3 important lessons to learn from Kevin Kisner’s recent driver disaster
It’s often said that PGA Tour players don’t play the same game that amateurs play. That goes for the physical shots they hit, their mental capabilities, and such things as simple as how they hit practice balls on the range.
PGA Tour players are known for having the ultimate the control over their golf ball and clubs. When they swing, they know the plane their club will travel on and how the ball will fly — for the most part, at least. As such, most pros have full trust in their competitors to not cause injury or harm, whether it’s on the golf course or the range.
With 150-plus players in a given field each week, that sometimes means players pack into driving range slots like sardines. And there’s rarely an issue with clubs colliding or a player taking a shanked ball off the backside. As Kevin Kisner famously says, this ain’t no hobby.
Prior to winning the 2021 Wyndham Championship, however, Kisner collided drivers with Matt Jones on Friday morning while warming up on the range for his tee time. In case you’ve never seen Jones hit balls on the range or play golf, he has an incredibly fast trigger, which likely threw Kisner’s timing off. Either way, the Kisner-Jones club collision was severe enough that it sent Kisner’s driver to the bench for the remainder of the week, causing him to use a backup.
Typically, a driver malfunction wouldn’t be too much of a problem since PGA Tour players have plenty new equipment handy, except that Kisner employs a Callaway Great Big Bertha driver from 2015. Those aren’t so easy to find.
As Callaway Tour rep Kellen Watson revealed on GOLF’s recent Fully Equipped podcast, Kisner immediately texted Watson the bad news after the accident.
“At 7:39 am on Friday morning, [Kisner texted me], ‘I just connected with Matt Jones’ club on downswing with driver, and crushed my driver,’” Watson said. “So [Kisner] instructed me to scour various websites and other people that I might know that have [a Great Big Bertha head].”
As it turned out, Watson’s brother had “three or four heads,” and his brother-in-law had an extra head, too. Kisner was able to finish the Wyndham Championship – where he won in a six-man playoff – using a backup version of his trusty Great Big Bertha driver.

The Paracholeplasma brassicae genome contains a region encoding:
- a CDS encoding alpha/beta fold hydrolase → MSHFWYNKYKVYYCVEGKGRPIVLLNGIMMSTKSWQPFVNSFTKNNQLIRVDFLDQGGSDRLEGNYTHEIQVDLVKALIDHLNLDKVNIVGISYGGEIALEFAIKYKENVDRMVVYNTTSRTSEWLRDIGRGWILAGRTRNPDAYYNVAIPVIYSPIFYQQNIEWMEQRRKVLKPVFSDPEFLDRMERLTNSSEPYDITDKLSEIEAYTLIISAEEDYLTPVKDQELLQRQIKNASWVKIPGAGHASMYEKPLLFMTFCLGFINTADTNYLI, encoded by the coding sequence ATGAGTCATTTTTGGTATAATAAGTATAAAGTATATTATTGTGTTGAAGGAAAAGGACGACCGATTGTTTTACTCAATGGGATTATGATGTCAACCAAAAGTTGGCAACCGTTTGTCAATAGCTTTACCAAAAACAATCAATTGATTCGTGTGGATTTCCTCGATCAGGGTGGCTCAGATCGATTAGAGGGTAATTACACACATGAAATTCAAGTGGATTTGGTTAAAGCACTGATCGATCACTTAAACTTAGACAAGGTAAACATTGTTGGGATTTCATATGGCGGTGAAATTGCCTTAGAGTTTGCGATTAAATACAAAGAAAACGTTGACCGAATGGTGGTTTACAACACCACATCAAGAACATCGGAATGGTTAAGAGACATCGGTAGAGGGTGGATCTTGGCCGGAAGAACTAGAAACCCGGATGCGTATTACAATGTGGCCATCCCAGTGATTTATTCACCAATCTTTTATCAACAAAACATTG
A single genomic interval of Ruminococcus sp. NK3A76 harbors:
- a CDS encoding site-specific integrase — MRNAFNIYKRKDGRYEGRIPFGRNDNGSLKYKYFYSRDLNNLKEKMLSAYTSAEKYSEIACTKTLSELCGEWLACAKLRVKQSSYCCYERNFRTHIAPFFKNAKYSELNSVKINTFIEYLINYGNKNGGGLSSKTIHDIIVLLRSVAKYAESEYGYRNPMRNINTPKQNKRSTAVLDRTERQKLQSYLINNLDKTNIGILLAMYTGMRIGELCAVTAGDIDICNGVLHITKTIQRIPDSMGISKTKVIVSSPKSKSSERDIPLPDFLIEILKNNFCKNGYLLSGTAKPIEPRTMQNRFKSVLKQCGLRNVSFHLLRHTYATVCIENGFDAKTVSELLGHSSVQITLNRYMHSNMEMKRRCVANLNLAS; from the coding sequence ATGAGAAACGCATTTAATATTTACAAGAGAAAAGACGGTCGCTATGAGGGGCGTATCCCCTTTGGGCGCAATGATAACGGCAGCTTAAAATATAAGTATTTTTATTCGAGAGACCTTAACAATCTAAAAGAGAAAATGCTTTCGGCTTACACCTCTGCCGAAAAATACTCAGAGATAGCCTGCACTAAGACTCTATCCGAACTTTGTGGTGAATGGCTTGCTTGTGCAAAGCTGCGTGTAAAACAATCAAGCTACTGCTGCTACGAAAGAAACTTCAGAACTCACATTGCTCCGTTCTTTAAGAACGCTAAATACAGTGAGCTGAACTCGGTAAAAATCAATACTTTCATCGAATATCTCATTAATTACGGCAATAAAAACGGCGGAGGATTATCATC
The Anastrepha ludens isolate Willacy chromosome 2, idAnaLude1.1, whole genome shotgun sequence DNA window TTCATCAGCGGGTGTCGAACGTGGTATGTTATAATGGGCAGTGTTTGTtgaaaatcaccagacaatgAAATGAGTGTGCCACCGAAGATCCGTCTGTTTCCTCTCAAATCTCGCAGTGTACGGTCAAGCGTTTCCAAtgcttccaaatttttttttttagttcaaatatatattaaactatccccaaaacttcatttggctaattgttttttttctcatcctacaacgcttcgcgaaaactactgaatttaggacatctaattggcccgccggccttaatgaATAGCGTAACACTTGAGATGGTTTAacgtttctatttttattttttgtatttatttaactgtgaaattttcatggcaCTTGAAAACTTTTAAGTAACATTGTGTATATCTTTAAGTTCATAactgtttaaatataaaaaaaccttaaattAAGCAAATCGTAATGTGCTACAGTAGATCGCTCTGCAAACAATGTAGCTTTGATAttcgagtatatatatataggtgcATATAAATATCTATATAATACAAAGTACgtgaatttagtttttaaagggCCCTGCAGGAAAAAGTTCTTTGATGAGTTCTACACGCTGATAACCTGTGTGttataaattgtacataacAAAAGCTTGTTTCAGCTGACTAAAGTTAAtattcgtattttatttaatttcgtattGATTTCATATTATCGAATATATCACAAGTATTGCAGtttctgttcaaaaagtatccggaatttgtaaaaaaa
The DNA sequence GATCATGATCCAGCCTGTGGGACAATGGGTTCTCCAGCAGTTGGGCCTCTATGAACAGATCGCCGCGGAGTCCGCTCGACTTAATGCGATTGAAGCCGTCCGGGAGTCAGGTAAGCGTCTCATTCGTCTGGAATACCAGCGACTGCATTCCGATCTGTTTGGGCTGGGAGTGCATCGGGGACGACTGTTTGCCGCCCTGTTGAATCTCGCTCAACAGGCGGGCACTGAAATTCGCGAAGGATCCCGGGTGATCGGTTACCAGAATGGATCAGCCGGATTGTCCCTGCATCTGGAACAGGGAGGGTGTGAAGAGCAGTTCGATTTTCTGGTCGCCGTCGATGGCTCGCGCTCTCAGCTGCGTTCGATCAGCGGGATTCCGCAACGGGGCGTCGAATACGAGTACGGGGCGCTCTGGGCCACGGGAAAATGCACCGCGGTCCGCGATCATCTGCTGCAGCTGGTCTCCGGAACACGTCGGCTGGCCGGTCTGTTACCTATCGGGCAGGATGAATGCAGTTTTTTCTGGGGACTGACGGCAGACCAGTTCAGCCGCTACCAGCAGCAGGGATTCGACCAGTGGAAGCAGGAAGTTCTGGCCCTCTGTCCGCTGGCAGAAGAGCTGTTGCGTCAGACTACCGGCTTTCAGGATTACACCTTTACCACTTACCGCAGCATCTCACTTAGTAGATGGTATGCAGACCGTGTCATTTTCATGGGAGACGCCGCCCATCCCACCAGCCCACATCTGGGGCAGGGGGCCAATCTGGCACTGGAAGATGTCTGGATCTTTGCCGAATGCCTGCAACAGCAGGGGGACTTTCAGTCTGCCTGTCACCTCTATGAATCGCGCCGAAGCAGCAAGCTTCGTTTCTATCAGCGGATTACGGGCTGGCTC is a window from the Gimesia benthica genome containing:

Of course, this begs the question, ‘Why is Kisner using a driver from 2015?’
Well, back in 2020, I asked Kisner that very question on our Fully Equipped podcast. Here was his answer:
“If you hit one bad shot and you don’t know what happened or why, and think for one second it may be equipment related it can totally screw you up for the rest of the round,” Kisner told Fully Equipped. “If you know what you have, I like to stick to it…the Great Big Bertha, for some reason, has always just done exactly what I’ve wanted it to do. If I hit it in the heel, it’s a little cut. If I hit it on the toe, it’s a little draw. And that’s all anybody wants is for a club to perform the way they expect it to.”
While thankfully everything worked out in the end, and no one was injured, there are a few important lessons to be learned.
Lesson 1: Be aware of your surroundings on the range and the golf course at all times. Don’t put yourself or others in harm’s way when swinging a golf club. They can cause damage to equipment, and can certainly cause injury, as well. Even the pros don’t have full control.
Lesson 2: Play with golf clubs that work best for you, not because anyone else is using them. Kisner knows what works for him, and it will help your game immensely to learn what’s truly best for you by consulting a professional fitter.
Lesson 3: If you’re using an older club model, make sure to have a backup ready should anything happen to it. Old equipment isn’t as easy to replace as new equipment, so be prepared!
Want to overhaul your bag for 2021? Find a fitting location near you at GOLF’s affiliate company True Spec Golf. For more on the latest gear news and information, check out our latest Fully Equipped podcast below!